Clifford Peeples is not exactly the sort of person who would be high up on most peoples’ list of possible dinner guests. There doesn’t seem to have been a brand of violent Loyalism that he has not been involved with, no outer limit of wacky, ultra-Protestant evangelism that he has not crossed. And then there were those pipe bomb attacks in the late 1990’s for which he was given a ten-year jail term.
I would not have a problem entertaining him myself but others would. I have spent much of my professional life breaking bread or ingesting stronger substances with greater and more mendacious blackguards than he, and while I have never met Mr Peeples, he strikes me from a distance as an honest type. Loopy almost surely, but probably sincere. Others I have entertained did or ordered worse than he and happily admitted so in my presence but now pretend it never happened. So, who is worse, who is worthy of more respect?
Anyway, these days Peeples wears a different hat, or rather has another hat to wear alongside the others hanging in his wardrobe. I don’t know what he does politically or whether he still preaches in a tin hut somewhere in the desolate wastes of north or east Belfast but currently he also practises as a freelance photographer.
His work is sold through the freelance agency Demotix, which has a distinguished international record of capturing important images in places as far apart as Tehran and Norway. As the pic of a policeman injured during Friday night’s disturbances on Royal Avenue below demonstrates, newspapers like The Guardian consider Peeples’ work good enough to buy and publish.
Purists in my profession would cavil at the notion of a political activist doubling as a journalist but personally I don’t have a problem with it at all. Politics and journalism go together like fish and chips and while I do try to separate my own views from my reporting, I understand it in others – as long as they are upfront and straight about it. In practice I have found the reporters most po-faced on the issue to be the most hypocritical.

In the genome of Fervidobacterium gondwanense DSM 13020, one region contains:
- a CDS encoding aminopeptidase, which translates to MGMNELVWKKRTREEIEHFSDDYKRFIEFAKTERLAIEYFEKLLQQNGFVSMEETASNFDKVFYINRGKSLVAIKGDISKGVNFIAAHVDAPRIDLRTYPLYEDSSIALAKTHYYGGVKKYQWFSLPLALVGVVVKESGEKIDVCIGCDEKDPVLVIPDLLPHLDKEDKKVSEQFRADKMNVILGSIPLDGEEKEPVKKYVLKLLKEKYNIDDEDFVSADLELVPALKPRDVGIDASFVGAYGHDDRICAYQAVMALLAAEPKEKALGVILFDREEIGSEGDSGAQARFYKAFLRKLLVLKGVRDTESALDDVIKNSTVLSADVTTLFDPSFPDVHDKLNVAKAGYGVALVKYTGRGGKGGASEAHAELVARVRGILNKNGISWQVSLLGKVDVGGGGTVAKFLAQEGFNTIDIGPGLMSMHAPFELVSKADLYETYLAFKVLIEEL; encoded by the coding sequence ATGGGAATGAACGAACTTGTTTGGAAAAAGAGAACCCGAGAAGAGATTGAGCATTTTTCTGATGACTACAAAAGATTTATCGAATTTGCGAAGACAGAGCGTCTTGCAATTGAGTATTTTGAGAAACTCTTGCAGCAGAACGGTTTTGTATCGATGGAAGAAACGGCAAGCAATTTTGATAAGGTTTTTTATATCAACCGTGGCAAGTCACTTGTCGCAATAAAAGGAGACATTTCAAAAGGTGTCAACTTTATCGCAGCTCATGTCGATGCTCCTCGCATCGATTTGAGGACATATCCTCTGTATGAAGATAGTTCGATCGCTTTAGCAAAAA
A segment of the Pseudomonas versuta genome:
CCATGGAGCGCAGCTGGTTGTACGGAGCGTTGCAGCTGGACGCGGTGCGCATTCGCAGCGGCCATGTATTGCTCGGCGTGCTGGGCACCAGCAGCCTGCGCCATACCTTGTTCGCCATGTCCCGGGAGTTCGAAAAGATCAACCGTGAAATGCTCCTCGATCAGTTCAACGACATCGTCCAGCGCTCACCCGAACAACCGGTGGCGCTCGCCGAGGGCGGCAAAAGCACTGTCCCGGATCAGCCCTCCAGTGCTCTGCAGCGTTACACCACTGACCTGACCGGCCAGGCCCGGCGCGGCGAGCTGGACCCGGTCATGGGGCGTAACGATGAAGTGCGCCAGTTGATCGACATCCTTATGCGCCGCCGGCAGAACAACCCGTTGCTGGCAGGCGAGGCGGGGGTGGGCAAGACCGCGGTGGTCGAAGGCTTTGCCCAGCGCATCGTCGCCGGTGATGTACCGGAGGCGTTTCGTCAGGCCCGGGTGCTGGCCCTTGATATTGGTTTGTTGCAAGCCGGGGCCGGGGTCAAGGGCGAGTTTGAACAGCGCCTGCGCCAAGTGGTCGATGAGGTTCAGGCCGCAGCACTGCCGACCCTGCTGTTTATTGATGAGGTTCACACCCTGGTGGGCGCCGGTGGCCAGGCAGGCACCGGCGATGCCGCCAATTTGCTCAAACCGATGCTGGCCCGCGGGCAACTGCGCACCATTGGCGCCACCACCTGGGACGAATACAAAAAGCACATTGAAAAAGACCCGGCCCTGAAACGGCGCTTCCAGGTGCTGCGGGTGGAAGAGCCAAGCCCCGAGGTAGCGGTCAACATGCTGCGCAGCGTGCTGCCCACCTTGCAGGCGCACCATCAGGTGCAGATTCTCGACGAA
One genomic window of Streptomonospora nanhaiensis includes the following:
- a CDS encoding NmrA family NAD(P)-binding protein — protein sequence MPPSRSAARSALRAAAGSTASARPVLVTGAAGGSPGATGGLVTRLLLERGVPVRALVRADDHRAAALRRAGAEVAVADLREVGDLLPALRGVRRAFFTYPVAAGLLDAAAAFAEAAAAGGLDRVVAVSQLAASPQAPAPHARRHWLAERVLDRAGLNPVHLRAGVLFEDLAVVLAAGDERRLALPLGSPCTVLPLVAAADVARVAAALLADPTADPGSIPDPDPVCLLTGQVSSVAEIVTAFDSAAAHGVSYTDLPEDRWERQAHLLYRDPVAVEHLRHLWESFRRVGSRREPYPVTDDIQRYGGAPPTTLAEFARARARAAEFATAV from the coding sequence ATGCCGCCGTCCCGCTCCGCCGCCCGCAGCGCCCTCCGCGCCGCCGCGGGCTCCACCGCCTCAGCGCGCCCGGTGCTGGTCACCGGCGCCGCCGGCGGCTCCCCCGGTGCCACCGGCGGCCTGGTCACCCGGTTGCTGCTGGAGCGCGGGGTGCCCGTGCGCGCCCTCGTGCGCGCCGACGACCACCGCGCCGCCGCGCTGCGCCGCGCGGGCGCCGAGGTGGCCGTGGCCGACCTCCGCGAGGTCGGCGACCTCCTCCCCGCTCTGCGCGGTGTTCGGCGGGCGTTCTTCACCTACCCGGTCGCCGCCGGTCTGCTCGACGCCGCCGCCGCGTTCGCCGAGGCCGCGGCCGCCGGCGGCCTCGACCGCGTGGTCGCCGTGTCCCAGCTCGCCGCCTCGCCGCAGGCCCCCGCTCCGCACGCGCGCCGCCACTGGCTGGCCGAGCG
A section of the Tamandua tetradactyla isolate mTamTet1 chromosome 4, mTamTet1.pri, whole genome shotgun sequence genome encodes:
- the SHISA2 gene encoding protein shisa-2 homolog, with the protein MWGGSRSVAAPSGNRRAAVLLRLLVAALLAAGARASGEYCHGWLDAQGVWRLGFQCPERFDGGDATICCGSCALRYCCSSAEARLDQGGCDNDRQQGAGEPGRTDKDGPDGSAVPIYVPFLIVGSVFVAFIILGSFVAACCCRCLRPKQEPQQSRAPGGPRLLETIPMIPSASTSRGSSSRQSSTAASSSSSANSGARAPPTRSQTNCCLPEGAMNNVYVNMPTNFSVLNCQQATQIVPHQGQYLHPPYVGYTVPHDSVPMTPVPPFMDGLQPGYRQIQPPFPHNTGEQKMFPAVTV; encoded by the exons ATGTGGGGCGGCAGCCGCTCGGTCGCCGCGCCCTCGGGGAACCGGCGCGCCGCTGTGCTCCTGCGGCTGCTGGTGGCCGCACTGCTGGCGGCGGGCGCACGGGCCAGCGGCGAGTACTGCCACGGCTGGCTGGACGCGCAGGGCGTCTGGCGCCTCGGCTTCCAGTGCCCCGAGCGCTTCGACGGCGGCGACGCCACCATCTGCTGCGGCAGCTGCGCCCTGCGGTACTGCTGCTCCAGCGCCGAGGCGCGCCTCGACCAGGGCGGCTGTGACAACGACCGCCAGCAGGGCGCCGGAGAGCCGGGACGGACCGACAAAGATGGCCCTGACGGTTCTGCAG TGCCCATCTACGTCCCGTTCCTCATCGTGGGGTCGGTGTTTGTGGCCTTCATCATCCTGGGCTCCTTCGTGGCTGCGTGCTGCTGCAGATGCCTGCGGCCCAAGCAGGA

What I do mind however is when journalists allow their political differences, or personal animosities fueled by political differences, to spill out in public shows of malevolence and threats of violence, especially when the effect is to stop or obstruct a journalist doing his or her job.
According to Clifford Peeples this is what happened to him in the centre of Belfast last Friday night during Loyalist demonstrations in Royal Avenue against an anti-internment rally being staged by republican dissidents. Eye-witnesses apparently support his story.
Peeples was on assignment for a website called ‘Ulster News’ which seems to be relatively new addition to the internet, given that the only story running on it is about his experience last Friday evening. He was, he says, busy taking photographs of the developing riot when he was verbally assaulted by a fellow journalist and so violent was the onslaught that a policeman on riot duty had to leave the lines to intervene. I don’t know what the source of the anger towards Peeples was, but the chances are that it has its origins in his political activity.
This is how he described the attack:
Screaming that I was a “dirty fat bastard” and continuing with threats of “I’m going to fix you, you Fucking Fat, Fucking Cunt”. This continued as I tried to report on what was taking place. Police officers were being injured and a full riot was now about to engulf Royal Avenue…….I told him to stop screaming obscenities and if he wanted he could talk to me later round the corner. He continued on his obscenity fueled diatribe, making more threats of physical violence towards me. Something that was of concern to those standing around him. One woman was telling him to, “stop behaving like some mad man on drugs”. His disgraceful barrage became too much for one riot control officer, who broke away from keeping public order and publicly reprimanded him, telling him he would be arrested if he were to continue. The officer came to me and told me that he had warned him about his behaviour and that I should stay away from him. The officer then reengaged with the riot control team.
So who was the journalist attacking Peeples? Turns out it was Ciaran Barnes, Sunday Life reporter and the man whose dishonest reporting of Dolours Price’s IRA career touched off the Boston College subpoenas and who, using a false name on the internet, urged me to hand over the interviews so confidential sources could be burned, the worst sin in journalism’s playbook.
The NUJ’s Code of Conduct says nothing about how journalists should disport themselves in public, how they should not engage in violent verbal assaults against colleagues or threaten to use violence against them or behave publicly in such a way to bring disrepute on the profession. Perhaps it’s time it did.